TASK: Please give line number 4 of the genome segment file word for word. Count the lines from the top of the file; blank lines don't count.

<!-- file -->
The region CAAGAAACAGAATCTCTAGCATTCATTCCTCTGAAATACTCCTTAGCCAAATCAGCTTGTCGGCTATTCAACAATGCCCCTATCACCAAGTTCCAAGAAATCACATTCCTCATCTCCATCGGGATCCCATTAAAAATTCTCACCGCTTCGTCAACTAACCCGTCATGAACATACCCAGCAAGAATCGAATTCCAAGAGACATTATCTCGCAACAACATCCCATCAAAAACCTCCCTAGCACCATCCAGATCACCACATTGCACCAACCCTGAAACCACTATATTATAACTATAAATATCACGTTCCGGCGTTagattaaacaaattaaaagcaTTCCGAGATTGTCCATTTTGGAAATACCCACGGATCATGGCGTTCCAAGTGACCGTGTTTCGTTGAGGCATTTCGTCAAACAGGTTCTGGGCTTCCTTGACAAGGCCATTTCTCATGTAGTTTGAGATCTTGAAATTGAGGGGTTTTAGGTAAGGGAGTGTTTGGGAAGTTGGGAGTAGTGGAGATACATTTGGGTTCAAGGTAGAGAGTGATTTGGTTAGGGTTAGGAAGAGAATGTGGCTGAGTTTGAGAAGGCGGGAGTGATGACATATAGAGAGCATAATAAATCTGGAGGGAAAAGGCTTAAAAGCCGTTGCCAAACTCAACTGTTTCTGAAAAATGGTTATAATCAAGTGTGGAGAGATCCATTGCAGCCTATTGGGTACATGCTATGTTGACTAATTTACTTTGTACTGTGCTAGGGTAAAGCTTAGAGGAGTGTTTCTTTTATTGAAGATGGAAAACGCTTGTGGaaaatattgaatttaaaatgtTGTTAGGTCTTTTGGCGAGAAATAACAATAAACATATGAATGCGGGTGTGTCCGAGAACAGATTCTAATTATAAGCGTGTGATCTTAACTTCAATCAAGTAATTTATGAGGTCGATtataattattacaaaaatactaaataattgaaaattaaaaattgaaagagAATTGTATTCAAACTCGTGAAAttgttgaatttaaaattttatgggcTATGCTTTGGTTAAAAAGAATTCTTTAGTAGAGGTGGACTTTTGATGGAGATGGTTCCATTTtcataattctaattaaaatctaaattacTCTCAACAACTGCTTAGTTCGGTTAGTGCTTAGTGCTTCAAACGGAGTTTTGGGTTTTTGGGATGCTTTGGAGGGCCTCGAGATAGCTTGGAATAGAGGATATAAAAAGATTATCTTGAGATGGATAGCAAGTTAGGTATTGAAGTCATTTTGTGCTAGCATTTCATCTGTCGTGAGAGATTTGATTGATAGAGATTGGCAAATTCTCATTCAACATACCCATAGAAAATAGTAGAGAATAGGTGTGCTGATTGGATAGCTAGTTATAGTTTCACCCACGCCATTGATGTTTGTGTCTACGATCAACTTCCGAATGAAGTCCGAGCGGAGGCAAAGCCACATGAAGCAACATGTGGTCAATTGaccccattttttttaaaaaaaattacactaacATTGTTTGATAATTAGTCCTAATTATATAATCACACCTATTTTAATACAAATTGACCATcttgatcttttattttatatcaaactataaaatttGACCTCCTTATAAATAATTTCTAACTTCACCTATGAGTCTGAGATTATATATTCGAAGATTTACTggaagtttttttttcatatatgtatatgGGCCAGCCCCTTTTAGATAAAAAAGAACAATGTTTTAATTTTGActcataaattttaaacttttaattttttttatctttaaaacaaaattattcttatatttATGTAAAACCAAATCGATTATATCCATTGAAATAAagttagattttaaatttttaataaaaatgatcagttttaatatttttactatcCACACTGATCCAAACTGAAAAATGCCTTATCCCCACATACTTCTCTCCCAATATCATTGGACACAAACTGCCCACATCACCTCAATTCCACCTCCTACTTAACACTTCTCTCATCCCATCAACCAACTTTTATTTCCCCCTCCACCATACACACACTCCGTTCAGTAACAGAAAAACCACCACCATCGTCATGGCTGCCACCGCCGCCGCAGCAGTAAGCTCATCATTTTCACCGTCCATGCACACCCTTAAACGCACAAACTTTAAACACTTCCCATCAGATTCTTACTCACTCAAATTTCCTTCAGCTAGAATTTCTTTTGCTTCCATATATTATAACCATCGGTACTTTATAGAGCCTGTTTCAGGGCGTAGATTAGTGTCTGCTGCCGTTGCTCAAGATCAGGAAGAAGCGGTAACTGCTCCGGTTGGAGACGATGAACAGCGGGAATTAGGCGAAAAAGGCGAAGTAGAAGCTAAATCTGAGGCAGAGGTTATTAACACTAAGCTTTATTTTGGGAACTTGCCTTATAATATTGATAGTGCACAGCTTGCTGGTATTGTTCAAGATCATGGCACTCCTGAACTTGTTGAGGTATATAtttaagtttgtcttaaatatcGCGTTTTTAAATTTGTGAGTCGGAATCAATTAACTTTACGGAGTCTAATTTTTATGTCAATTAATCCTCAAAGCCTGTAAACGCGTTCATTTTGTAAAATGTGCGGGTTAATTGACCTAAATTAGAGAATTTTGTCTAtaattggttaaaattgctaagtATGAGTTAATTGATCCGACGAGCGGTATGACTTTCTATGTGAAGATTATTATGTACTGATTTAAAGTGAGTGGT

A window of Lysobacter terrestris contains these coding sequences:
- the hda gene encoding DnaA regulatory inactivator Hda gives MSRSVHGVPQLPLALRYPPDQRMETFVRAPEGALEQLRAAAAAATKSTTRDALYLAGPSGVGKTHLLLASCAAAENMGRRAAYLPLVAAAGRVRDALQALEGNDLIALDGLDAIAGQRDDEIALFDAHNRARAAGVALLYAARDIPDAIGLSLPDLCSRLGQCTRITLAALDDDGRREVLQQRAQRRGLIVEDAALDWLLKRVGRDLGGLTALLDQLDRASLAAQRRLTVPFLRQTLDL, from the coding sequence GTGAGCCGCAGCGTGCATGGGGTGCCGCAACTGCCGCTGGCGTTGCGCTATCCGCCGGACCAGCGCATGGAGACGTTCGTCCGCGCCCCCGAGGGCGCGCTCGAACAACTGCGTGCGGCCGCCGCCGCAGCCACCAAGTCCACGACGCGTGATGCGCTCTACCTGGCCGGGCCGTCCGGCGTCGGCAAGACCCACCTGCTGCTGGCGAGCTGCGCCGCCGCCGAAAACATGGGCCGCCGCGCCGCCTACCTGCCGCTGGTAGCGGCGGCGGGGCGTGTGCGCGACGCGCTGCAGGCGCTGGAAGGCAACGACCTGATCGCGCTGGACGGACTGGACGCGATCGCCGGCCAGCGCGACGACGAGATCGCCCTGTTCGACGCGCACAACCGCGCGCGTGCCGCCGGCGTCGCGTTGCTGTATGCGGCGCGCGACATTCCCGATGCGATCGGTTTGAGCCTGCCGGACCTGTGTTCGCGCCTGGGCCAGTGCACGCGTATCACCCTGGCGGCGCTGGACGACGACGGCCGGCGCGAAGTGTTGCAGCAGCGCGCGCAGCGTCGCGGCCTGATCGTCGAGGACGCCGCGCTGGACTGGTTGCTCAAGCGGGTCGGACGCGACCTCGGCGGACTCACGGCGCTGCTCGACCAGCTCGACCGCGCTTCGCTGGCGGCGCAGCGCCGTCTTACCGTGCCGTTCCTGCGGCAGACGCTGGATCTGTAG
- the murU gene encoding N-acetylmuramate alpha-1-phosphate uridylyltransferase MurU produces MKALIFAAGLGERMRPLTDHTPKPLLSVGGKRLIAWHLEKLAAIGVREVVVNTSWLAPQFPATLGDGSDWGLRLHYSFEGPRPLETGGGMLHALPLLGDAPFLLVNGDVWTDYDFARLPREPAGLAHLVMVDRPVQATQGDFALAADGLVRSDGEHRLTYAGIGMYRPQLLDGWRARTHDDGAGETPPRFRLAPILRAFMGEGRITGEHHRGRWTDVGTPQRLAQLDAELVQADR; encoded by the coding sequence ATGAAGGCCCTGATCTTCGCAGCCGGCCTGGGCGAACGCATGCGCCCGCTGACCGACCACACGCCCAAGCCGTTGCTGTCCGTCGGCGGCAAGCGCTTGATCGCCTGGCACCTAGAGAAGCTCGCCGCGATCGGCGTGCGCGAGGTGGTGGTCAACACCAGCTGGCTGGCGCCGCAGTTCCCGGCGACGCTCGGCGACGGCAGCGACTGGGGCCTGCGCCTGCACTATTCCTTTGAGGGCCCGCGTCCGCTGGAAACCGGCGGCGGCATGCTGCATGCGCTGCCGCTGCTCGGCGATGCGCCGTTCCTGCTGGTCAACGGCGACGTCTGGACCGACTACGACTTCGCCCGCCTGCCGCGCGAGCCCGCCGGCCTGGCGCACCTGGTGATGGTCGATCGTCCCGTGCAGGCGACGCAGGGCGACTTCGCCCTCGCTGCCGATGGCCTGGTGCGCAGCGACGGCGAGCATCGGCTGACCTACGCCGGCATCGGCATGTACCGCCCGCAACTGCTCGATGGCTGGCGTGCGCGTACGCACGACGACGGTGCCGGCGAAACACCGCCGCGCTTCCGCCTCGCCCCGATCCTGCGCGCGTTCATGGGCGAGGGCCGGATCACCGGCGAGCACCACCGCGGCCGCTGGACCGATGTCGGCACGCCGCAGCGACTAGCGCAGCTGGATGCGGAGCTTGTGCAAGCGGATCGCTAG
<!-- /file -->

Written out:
- the murU gene encoding N-acetylmuramate alpha-1-phosphate uridylyltransferase MurU produces MKALIFAAGLGERMRPLTDHTPKPLLSVGGKRLIAWHLEKLAAIGVREVVVNTSWLAPQFPATLGDGSDWGLRLHYSFEGPRPLETGGGMLHALPLLGDAPFLLVNGDVWTDYDFARLPREPAGLAHLVMVDRPVQATQGDFALAADGLVRSDGEHRLTYAGIGMYRPQLLDGWRARTHDDGAGETPPRFRLAPILRAFMGEGRITGEHHRGRWTDVGTPQRLAQLDAELVQADR; encoded by the coding sequence ATGAAGGCCCTGATCTTCGCAGCCGGCCTGGGCGAACGCATGCGCCCGCTGACCGACCACACGCCCAAGCCGTTGCTGTCCGTCGGCGGCAAGCGCTTGATCGCCTGGCACCTAGAGAAGCTCGCCGCGATCGGCGTGCGCGAGGTGGTGGTCAACACCAGCTGGCTGGCGCCGCAGTTCCCGGCGACGCTCGGCGACGGCAGCGACTGGGGCCTGCGCCTGCACTATTCCTTTGAGGGCCCGCGTCCGCTGGAAACCGGCGGCGGCATGCTGCATGCGCTGCCGCTGCTCGGCGATGCGCCGTTCCTGCTGGTCAACGGCGACGTCTGGACCGACTACGACTTCGCCCGCCTGCCGCGCGAGCCCGCCGGCCTGGCGCACCTGGTGATGGTCGATCGTCCCGTGCAGGCGACGCAGGGCGACTTCGCCCTCGCTGCCGATGGCCTGGTGCGCAGCGACGGCGAGCATCGGCTGACCTACGCCGGCATCGGCATGTACCGCCCGCAACTGCTCGATGGCTGGCGTGCGCGTACGCACGACGACGGTGCCGGCGAAACACCGCCGCGCTTCCGCCTCGCCCCGATCCTGCGCGCGTTCATGGGCGAGGGCCGGATCACCGGCGAGCACCACCGCGGCCGCTGGACCGATGTCGGCACGCCGCAGCGACTAGCGCAGCTGGATGCGGAGCTTGTGCAAGCGGATCGCTAG